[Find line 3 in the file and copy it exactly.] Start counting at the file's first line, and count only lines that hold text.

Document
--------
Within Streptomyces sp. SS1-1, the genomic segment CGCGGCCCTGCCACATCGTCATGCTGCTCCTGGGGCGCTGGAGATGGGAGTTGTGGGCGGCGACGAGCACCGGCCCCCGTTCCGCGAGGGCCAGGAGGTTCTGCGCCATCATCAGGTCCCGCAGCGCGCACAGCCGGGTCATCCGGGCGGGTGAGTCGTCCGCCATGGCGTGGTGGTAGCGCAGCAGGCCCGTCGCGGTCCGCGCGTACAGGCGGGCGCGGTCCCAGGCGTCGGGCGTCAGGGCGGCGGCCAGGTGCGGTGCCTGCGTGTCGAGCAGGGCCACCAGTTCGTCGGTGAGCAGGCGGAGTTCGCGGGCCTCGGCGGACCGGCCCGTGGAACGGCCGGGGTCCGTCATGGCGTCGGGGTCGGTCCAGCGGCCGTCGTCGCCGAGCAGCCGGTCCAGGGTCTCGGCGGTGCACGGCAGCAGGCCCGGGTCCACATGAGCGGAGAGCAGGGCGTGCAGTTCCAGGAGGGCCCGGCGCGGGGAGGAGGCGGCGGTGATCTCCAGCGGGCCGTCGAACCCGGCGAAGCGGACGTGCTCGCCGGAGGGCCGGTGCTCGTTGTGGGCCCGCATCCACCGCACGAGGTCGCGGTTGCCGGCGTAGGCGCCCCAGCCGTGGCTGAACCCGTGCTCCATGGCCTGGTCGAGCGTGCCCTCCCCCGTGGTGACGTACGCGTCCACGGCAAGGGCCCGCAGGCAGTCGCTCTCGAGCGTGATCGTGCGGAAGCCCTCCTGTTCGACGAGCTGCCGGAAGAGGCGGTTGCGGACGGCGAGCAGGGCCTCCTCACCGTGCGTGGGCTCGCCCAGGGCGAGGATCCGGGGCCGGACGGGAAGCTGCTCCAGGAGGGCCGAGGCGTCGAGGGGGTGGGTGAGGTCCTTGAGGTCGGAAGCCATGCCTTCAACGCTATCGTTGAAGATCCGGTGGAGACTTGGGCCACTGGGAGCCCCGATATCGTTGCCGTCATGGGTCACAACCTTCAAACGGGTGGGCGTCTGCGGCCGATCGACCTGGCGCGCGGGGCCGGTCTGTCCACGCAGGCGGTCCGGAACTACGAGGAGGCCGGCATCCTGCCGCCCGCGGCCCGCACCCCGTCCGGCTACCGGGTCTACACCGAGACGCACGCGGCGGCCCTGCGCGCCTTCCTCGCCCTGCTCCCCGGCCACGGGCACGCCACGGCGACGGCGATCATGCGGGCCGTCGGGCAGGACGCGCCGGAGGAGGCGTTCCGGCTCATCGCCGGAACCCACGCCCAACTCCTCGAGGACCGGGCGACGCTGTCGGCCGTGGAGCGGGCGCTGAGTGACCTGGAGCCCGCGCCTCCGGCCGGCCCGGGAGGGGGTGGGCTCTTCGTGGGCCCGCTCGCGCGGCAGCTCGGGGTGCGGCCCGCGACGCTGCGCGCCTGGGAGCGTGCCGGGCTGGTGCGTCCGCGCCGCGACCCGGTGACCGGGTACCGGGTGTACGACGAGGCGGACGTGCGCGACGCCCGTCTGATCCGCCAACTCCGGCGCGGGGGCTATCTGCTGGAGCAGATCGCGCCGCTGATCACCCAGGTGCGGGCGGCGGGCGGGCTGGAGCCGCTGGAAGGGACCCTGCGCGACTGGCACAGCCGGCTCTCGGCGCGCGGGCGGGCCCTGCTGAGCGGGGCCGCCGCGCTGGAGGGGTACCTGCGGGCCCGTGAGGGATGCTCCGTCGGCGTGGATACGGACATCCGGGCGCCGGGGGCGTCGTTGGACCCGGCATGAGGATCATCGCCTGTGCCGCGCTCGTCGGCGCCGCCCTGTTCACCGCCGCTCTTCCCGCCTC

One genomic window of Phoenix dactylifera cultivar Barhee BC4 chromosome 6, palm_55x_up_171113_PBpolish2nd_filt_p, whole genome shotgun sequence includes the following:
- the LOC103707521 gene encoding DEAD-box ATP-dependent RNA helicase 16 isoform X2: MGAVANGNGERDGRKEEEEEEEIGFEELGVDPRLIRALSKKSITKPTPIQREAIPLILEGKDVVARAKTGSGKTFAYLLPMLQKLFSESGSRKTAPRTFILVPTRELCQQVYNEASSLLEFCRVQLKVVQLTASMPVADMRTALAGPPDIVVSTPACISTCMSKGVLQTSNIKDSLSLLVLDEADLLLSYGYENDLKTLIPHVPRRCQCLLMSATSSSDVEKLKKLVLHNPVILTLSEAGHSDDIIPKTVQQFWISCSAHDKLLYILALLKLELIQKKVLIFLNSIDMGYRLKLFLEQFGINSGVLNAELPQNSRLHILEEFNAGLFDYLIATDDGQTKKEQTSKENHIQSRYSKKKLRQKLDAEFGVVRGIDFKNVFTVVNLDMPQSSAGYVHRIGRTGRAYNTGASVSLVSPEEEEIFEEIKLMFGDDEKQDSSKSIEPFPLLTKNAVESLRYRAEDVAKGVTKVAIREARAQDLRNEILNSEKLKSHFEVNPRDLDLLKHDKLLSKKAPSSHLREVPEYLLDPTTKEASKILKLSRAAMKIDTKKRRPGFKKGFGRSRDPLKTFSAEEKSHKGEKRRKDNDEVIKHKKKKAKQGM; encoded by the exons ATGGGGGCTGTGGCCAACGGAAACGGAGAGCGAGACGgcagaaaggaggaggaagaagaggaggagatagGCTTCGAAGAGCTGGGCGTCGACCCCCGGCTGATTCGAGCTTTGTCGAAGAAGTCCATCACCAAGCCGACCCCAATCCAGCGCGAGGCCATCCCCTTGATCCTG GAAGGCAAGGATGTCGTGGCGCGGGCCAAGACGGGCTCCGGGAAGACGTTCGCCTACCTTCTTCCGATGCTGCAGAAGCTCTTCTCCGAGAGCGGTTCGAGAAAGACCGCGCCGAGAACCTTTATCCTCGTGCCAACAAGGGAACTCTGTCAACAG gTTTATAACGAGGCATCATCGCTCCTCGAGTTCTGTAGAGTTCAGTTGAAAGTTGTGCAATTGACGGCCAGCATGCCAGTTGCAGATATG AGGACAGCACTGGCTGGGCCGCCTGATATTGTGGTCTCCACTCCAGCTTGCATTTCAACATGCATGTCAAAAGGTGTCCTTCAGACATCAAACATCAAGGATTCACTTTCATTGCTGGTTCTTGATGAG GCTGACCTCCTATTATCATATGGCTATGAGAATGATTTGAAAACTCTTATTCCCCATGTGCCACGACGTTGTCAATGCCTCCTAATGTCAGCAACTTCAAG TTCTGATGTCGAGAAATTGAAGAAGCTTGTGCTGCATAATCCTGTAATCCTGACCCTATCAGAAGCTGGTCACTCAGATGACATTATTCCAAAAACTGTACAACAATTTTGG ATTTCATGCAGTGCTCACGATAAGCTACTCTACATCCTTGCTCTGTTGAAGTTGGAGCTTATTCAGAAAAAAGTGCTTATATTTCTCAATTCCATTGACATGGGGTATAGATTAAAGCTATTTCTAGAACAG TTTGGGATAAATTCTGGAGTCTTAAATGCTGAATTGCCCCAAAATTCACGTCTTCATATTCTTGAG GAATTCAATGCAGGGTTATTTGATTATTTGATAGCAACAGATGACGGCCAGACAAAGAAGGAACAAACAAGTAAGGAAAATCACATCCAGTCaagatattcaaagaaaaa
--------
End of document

- the LOC103707521 gene encoding DEAD-box ATP-dependent RNA helicase 16 isoform X2: MGAVANGNGERDGRKEEEEEEEIGFEELGVDPRLIRALSKKSITKPTPIQREAIPLILEGKDVVARAKTGSGKTFAYLLPMLQKLFSESGSRKTAPRTFILVPTRELCQQVYNEASSLLEFCRVQLKVVQLTASMPVADMRTALAGPPDIVVSTPACISTCMSKGVLQTSNIKDSLSLLVLDEADLLLSYGYENDLKTLIPHVPRRCQCLLMSATSSSDVEKLKKLVLHNPVILTLSEAGHSDDIIPKTVQQFWISCSAHDKLLYILALLKLELIQKKVLIFLNSIDMGYRLKLFLEQFGINSGVLNAELPQNSRLHILEEFNAGLFDYLIATDDGQTKKEQTSKENHIQSRYSKKKLRQKLDAEFGVVRGIDFKNVFTVVNLDMPQSSAGYVHRIGRTGRAYNTGASVSLVSPEEEEIFEEIKLMFGDDEKQDSSKSIEPFPLLTKNAVESLRYRAEDVAKGVTKVAIREARAQDLRNEILNSEKLKSHFEVNPRDLDLLKHDKLLSKKAPSSHLREVPEYLLDPTTKEASKILKLSRAAMKIDTKKRRPGFKKGFGRSRDPLKTFSAEEKSHKGEKRRKDNDEVIKHKKKKAKQGM; encoded by the exons ATGGGGGCTGTGGCCAACGGAAACGGAGAGCGAGACGgcagaaaggaggaggaagaagaggaggagatagGCTTCGAAGAGCTGGGCGTCGACCCCCGGCTGATTCGAGCTTTGTCGAAGAAGTCCATCACCAAGCCGACCCCAATCCAGCGCGAGGCCATCCCCTTGATCCTG GAAGGCAAGGATGTCGTGGCGCGGGCCAAGACGGGCTCCGGGAAGACGTTCGCCTACCTTCTTCCGATGCTGCAGAAGCTCTTCTCCGAGAGCGGTTCGAGAAAGACCGCGCCGAGAACCTTTATCCTCGTGCCAACAAGGGAACTCTGTCAACAG gTTTATAACGAGGCATCATCGCTCCTCGAGTTCTGTAGAGTTCAGTTGAAAGTTGTGCAATTGACGGCCAGCATGCCAGTTGCAGATATG AGGACAGCACTGGCTGGGCCGCCTGATATTGTGGTCTCCACTCCAGCTTGCATTTCAACATGCATGTCAAAAGGTGTCCTTCAGACATCAAACATCAAGGATTCACTTTCATTGCTGGTTCTTGATGAG GCTGACCTCCTATTATCATATGGCTATGAGAATGATTTGAAAACTCTTATTCCCCATGTGCCACGACGTTGTCAATGCCTCCTAATGTCAGCAACTTCAAG TTCTGATGTCGAGAAATTGAAGAAGCTTGTGCTGCATAATCCTGTAATCCTGACCCTATCAGAAGCTGGTCACTCAGATGACATTATTCCAAAAACTGTACAACAATTTTGG ATTTCATGCAGTGCTCACGATAAGCTACTCTACATCCTTGCTCTGTTGAAGTTGGAGCTTATTCAGAAAAAAGTGCTTATATTTCTCAATTCCATTGACATGGGGTATAGATTAAAGCTATTTCTAGAACAG TTTGGGATAAATTCTGGAGTCTTAAATGCTGAATTGCCCCAAAATTCACGTCTTCATATTCTTGAG GAATTCAATGCAGGGTTATTTGATTATTTGATAGCAACAGATGACGGCCAGACAAAGAAGGAACAAACAAGTAAGGAAAATCACATCCAGTCaagatattcaaagaaaaa